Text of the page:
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[whatwg] [WA1] Specifying Character Encoding

From: Ian Hickson <ian@hixie.ch>
Date: Thu, 1 Mar 2007 01:58:31 +0000 (UTC)
Message-ID: <Pine.LNX.4.62.0703010153170.9514@dhalsim.dreamhost.com>
On Sat, 9 Apr 2005, Lachlan Hunt wrote:
>
> In the current draft, for specifying the character encoding [1], it is 
> stated:
> 
> | In XHTML, the XML declaration should be used for inline character
> | encoding information.
> |
> | Authors should avoid including inline character encoding information.
> | Character encoding information should instead be included at the
> | transport level (e.g. using the HTTP Content-Type header).
> 
> The second paragraph should only apply to HTML using the meta element, 
> not XHTML using the XML declaration.

I don't understand why it would be ok for one and not the other.


> For X(HT)ML, according to the Architecture of the World Wide Web, Volume 
> One - Media types for XML [2]:
> [2] http://www.w3.org/TR/2004/REC-webarch-20041215/#xml-media-types
> 
> | In general, a representation provider SHOULD NOT specify the character
> | encoding for XML data in protocol headers since the data is
> | self-describing.

I personally disagree with the arguments above (transcoding proxies mean 
that the content really can't know what its content is, and therefore it 
shouldn't be saying what its encoding is). I could see an argument for 
removing the advice from the HTML5 spec altogether, though. What do you 
think?


> I think it should also be noted that authors who omit the XML 
> declaration (or include it but don't specify the encoding attribute) 
> *must* use UTF-8 or UTF-16, as described in the XML recommendation.

If you specify the HTTP headers, you could use anything, even, say, 
GSM03.38 or UTF-EBCDIC.



On Sat, 9 Apr 2005, Anne van Kesteren wrote:
> 
> Why? If people are still using text/xml for example you really want them 
> to use the HTTP Content-Type header. Otherwise its US-ASCII.

Right.


> > I think it should also be noted that authors who omit the XML 
> > declaration (or include it but don't specify the encoding attribute) 
> > *must* use UTF-8 or UTF-16, as described in the XML recommendation.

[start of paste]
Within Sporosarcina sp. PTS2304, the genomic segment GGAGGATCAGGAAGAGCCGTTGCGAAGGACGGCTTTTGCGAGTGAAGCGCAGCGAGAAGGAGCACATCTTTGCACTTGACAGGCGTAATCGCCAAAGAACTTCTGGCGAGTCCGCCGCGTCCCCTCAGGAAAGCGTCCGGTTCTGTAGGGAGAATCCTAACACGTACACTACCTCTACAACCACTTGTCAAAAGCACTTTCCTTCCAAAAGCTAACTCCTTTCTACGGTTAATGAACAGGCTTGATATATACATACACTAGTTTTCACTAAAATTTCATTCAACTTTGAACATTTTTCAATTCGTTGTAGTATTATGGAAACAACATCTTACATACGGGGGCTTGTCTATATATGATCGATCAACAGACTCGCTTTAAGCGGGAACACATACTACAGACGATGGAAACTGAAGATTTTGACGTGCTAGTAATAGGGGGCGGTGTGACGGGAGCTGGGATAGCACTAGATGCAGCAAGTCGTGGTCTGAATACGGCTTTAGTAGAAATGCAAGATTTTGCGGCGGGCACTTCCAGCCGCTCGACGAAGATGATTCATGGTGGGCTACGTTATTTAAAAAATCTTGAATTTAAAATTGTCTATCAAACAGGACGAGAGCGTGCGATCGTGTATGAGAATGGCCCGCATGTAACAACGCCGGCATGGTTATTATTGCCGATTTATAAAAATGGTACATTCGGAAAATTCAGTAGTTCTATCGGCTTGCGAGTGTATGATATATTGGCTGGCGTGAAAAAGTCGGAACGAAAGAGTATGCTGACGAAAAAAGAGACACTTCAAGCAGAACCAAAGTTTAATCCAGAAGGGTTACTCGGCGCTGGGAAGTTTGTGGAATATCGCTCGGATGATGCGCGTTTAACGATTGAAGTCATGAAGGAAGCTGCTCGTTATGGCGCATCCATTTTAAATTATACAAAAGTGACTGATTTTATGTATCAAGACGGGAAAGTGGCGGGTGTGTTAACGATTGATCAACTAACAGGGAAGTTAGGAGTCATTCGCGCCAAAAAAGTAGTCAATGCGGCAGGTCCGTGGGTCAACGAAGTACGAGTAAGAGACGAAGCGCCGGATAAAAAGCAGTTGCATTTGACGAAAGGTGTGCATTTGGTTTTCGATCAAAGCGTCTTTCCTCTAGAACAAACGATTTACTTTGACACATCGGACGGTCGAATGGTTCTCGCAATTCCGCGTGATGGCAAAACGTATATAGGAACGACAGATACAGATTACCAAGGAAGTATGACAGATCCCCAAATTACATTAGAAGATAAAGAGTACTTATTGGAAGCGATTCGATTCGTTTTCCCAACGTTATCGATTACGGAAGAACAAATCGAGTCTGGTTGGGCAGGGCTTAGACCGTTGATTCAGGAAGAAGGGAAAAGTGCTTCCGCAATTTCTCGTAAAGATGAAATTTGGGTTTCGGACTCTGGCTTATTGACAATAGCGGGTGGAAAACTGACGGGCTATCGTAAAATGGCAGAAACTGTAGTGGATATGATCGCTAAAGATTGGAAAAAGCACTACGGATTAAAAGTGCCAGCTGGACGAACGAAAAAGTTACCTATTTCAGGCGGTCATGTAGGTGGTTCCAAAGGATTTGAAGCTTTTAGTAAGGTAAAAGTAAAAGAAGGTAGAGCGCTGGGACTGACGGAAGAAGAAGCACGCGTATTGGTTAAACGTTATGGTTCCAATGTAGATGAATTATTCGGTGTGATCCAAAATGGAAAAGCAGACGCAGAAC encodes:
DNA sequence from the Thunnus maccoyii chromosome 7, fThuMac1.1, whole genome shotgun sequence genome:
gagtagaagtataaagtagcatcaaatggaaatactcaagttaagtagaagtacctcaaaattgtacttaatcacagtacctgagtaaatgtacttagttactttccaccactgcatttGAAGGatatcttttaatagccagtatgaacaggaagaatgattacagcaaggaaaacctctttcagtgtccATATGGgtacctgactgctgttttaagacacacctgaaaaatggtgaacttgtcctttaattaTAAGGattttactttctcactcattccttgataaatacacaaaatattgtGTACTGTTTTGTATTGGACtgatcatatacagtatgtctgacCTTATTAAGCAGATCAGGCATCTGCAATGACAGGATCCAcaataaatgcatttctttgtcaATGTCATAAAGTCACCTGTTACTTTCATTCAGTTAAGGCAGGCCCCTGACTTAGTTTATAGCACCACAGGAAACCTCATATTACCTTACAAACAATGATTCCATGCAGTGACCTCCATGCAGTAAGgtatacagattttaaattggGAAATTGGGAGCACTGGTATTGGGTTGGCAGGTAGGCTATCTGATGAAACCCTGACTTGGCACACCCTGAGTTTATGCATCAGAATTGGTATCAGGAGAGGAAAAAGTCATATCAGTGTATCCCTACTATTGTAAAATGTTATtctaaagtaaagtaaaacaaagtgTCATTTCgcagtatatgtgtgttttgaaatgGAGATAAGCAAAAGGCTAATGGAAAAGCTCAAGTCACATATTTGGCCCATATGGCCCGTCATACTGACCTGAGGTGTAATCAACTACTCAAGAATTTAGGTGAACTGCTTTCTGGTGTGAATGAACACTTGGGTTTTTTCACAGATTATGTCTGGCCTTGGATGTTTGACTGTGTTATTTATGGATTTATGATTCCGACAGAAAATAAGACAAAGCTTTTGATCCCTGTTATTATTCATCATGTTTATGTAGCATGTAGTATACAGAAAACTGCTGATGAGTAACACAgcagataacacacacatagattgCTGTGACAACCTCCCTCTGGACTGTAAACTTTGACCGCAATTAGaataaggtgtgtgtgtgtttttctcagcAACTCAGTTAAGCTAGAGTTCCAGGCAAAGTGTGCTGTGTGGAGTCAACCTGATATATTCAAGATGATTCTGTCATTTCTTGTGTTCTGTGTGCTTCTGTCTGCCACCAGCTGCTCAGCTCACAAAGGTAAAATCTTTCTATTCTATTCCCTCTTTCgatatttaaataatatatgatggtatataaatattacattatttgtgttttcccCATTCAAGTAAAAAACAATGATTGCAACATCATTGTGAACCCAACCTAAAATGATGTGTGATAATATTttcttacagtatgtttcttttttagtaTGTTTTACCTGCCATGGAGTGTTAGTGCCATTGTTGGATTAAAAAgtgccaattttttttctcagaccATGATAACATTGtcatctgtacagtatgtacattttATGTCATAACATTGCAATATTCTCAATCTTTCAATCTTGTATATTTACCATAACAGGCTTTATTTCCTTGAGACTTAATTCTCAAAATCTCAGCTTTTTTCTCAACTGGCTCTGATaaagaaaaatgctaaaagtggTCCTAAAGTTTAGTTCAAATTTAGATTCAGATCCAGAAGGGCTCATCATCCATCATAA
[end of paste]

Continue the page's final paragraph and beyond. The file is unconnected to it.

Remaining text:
> 
> Where did you read that in the XML specification? You can always specify 
> encoding using the 'charset' parameter. That it is not recommended 
> because "webarch" things documents should be self-describing doesn't 
> matter. Also note that when the document is served using text/xml they 
> could use UTF-8 but it wouldn't work.

Exactly.


On Sat, 9 Apr 2005, Lachlan Hunt wrote:
> 
> I didn't consider text/xml because the current draft states in the 
> conformance requirements.
> 
> | XML documents [...] that are served over the wire (e.g. by HTTP) must
> | be sent using an XML MIME type such as application/xml or
> | application/xhtml+xml...
> 
> I had initially interpreted that as meaning authors must use 
> application/*+xml and must not use text/xml; however, that 
> interpretation may be incorrect. Perhaps it should be explicitly stated 
> that text/xml should not be used, with a reference to the webarch 
> recommendation.

I never did understand why people don't like text/*. It's nice and short 
and all these types are text, so...


I've made no changes to the spec, but let me know if you think something 
should change.

-- 
Ian Hickson               U+1047E                )\._.,--....,'``.    fL
http://ln.hixie.ch/       U+263A                /,   _.. \   _\  ;`._ ,.
Things that are impossible just take longer.   `._.-(,_..'--(,_..'`-.;.'
Received on Wednesday, 28 February 2007 17:58:31 UTC

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